Dance Marathon Impact Report: 2015-2016

CMN DM at UF_crop


UF Health Shands Chief Executive Officer Edward Jimenez

rivkees-labOn behalf of UF Health Shands Children’s Hospital, an affiliate Children’s Miracle Network Hospital, thank you for an extraordinary year.

During 2015-2016, you were part of an effort that raised more than $4 million for the 150,000 patients treated at UF Health Shands Children’s Hospital. That’s the magic of Dance Marathon ­­­­— the money you helped raise stayed right here in your community.

What did you help us achieve? Your support for Dance Marathon purchased art supplies for our Arts in Medicine team so that our young patients have a creative outlet for their emotions. These dollars buy pull out sleeper sofas for patient rooms so the kids in our care can have their family nearby. They fund pediatric research so that the complex medical issues of today become part of our history tomorrow.

These dollars add up to make miracles happen.

Thank you for joining the Dance Marathon movement — you are making miracles happen for our youngest patients.

Edward Jimenez
Chief Executive Officer
UF Health Shands

Scott Rivkees, M.D.
Professor and Chairman
UF College of Medicine Department of Pediatrics


2015-2016 Totals


Three Dance Marathon programs supported UF Health Shands Children’s Hospital and raised a total of $4,057,670.

  • Dance Marathon at the University of Florida: $2,434,315
  • Dance Marathon at Florida State University:  $1,435,120
  • Owlthon at Florida Atlantic University: $188,234

3,500 dancers stood for nearly 80 hours

More than 10,000 students participated across three campuses

21 high school Dance Marathon programs across Florida and southern Georgia raised nearly $250,000


Areas of Impact


Programs and Services

Nick June 2016Dance Marathon connects participating students with patients like Nick Mullen, forming a special bond that time and again outlasts a hospital stay. This relationship is just as important as funds raised. Nick said it best: “They make me feel like a rock star!”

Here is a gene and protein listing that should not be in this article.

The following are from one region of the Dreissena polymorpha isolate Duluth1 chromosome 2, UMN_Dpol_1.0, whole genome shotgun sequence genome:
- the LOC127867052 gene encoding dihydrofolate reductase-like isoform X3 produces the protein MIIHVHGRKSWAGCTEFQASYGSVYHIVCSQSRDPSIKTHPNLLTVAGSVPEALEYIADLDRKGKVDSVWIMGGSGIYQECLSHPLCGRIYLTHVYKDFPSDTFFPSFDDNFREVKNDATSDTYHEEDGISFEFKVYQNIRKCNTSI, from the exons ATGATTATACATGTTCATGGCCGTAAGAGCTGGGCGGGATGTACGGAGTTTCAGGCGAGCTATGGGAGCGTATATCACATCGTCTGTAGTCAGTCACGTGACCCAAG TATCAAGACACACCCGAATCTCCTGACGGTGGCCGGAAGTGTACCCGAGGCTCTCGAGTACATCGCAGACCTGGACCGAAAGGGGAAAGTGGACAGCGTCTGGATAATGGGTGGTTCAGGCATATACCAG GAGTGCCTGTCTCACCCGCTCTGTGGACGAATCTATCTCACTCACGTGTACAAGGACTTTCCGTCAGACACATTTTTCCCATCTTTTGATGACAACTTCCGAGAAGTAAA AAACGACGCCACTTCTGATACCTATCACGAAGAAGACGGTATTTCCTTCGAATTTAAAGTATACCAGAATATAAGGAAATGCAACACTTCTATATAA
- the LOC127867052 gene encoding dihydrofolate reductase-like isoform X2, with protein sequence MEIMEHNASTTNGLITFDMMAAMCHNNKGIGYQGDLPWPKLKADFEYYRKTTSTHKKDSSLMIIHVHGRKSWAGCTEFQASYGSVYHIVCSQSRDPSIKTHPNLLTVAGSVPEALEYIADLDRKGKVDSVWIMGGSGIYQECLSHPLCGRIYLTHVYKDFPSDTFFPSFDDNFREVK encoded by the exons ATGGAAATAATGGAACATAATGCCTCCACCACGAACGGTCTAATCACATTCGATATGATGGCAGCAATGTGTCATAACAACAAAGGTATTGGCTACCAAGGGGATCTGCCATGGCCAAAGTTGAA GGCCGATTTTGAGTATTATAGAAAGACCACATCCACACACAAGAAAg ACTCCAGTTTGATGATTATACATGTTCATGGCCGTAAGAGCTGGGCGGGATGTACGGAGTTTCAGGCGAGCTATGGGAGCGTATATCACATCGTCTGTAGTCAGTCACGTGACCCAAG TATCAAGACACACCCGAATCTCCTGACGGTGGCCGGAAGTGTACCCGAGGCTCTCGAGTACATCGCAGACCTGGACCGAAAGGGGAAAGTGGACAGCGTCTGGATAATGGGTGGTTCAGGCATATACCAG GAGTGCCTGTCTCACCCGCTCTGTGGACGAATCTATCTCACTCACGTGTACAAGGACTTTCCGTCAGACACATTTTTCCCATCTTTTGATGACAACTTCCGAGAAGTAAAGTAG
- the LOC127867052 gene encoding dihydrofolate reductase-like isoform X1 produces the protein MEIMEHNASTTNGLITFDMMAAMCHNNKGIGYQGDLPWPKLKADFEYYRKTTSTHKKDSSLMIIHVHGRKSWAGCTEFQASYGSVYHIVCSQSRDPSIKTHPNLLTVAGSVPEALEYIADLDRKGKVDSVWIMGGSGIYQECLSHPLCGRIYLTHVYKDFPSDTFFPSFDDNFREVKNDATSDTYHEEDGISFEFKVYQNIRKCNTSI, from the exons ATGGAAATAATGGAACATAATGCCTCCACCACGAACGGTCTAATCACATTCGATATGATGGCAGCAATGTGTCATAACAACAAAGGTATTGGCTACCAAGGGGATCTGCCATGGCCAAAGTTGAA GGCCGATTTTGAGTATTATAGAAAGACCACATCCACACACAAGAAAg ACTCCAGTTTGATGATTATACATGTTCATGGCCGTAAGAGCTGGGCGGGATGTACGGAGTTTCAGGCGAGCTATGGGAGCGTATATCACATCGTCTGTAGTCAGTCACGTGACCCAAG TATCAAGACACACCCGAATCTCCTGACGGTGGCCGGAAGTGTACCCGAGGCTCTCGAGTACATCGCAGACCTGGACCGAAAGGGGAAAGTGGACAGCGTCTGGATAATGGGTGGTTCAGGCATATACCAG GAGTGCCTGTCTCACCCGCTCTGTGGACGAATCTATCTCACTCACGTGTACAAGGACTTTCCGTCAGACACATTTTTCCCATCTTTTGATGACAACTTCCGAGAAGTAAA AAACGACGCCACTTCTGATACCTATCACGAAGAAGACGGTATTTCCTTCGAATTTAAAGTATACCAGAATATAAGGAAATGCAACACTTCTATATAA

Through Dance Marathon, $700,000 of your funding provided programs that support critically ill children and the unique needs they have while in our care. Funds bolstered our Child Life program where experts work to make a hospital stay a little less scary. They provided food vouchers for under-privileged families — often the only guaranteed healthy meal a family will have. These programs and services at UF Health Shands Children’s Hospital help kids like Nick feel more comfortable and happy.

Read Nick’s story here.

Immediate Needs

We work hard to provide our pediatric patients with the most innovative technology in the most welcoming and child friendly environments possible. You contributed to more than $2.6 million to make that happen last year, including the UF Health Shands Children’s Surgical Center that opened earlier this year — a brand new outpatient surgery suite designed just for kids. From equipment like pediatric echocardiography machines, surgical scopes and chemotherapy infusion chairs to renovations like the expanded neonatal intensive care unit, donors like you made a significant difference in our life-saving work.

Read about the NICU here.


Children’s Miracle Network Hospitals funnels half of all funds raised to the UF College of Medicine Department of Pediatrics researchers to provide hope and cures for our patients. You were part of the more than $2.4 million awarded to research faculty — seed money that helps grow an idea from concept to application for researchers studying pediatric cancer, glycogen storage disease, diabetes, autism, infant development, immunology and more.

Coleman“As a new investigator, funding generated by Children’s Miracle Network Hospitals has been invaluable in allowing me to assemble a strong research team and explore new questions in the area of pediatric brain research. From work directly funded by Dance Marathon, we are now learning that even brief periods of neural insult or injury early in life can have subtle, dynamic effects on brain wiring that last into adult life, which likely impair processes like learning and memory. The hope is that this research will help identify specific brain processes to target for novel therapies designed to ameliorate or reverse the consequences of pediatric brain injury.”

Jason E. Coleman, Ph.D.
Assistant Professor
UF College of Medicine Department of Pediatrics


Special thanks to our Dance Marathon Partner Programs:DM Impact Report logos composite_web